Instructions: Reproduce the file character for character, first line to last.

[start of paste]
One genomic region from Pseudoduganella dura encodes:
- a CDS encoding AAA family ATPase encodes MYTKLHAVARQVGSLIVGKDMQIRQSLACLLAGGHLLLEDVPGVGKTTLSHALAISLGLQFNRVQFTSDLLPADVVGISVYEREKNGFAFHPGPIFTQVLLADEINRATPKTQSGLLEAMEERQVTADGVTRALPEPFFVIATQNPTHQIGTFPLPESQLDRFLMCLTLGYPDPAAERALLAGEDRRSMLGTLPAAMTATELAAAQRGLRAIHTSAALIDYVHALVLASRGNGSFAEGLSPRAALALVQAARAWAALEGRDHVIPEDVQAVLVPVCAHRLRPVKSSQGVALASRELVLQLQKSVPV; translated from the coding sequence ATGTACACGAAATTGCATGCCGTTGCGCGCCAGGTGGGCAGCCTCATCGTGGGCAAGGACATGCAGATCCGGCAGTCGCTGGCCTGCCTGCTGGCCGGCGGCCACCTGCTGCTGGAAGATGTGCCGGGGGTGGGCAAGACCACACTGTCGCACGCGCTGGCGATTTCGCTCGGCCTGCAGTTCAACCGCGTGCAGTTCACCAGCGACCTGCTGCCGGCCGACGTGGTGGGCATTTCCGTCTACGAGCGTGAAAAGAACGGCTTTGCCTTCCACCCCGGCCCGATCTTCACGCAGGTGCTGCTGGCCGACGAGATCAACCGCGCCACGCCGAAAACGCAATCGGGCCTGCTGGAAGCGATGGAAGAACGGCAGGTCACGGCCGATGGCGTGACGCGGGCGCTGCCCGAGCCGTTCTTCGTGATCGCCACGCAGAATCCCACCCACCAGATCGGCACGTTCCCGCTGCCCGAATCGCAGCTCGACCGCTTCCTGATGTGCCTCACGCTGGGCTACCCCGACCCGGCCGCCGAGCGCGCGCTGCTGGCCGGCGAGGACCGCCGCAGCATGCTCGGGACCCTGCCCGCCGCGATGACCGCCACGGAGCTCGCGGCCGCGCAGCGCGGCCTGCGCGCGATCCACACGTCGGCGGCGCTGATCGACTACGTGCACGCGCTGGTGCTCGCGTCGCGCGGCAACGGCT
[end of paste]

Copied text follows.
One genomic region from Pseudoduganella dura encodes:
- a CDS encoding AAA family ATPase encodes MYTKLHAVARQVGSLIVGKDMQIRQSLACLLAGGHLLLEDVPGVGKTTLSHALAISLGLQFNRVQFTSDLLPADVVGISVYEREKNGFAFHPGPIFTQVLLADEINRATPKTQSGLLEAMEERQVTADGVTRALPEPFFVIATQNPTHQIGTFPLPESQLDRFLMCLTLGYPDPAAERALLAGEDRRSMLGTLPAAMTATELAAAQRGLRAIHTSAALIDYVHALVLASRGNGSFAEGLSPRAALALVQAARAWAALEGRDHVIPEDVQAVLVPVCAHRLRPVKSSQGVALASRELVLQLQKSVPV; translated from the coding sequence ATGTACACGAAATTGCATGCCGTTGCGCGCCAGGTGGGCAGCCTCATCGTGGGCAAGGACATGCAGATCCGGCAGTCGCTGGCCTGCCTGCTGGCCGGCGGCCACCTGCTGCTGGAAGATGTGCCGGGGGTGGGCAAGACCACACTGTCGCACGCGCTGGCGATTTCGCTCGGCCTGCAGTTCAACCGCGTGCAGTTCACCAGCGACCTGCTGCCGGCCGACGTGGTGGGCATTTCCGTCTACGAGCGTGAAAAGAACGGCTTTGCCTTCCACCCCGGCCCGATCTTCACGCAGGTGCTGCTGGCCGACGAGATCAACCGCGCCACGCCGAAAACGCAATCGGGCCTGCTGGAAGCGATGGAAGAACGGCAGGTCACGGCCGATGGCGTGACGCGGGCGCTGCCCGAGCCGTTCTTCGTGATCGCCACGCAGAATCCCACCCACCAGATCGGCACGTTCCCGCTGCCCGAATCGCAGCTCGACCGCTTCCTGATGTGCCTCACGCTGGGCTACCCCGACCCGGCCGCCGAGCGCGCGCTGCTGGCCGGCGAGGACCGCCGCAGCATGCTCGGGACCCTGCCCGCCGCGATGACCGCCACGGAGCTCGCGGCCGCGCAGCGCGGCCTGCGCGCGATCCACACGTCGGCGGCGCTGATCGACTACGTGCACGCGCTGGTGCTCGCGTCGCGCGGCAACGGCT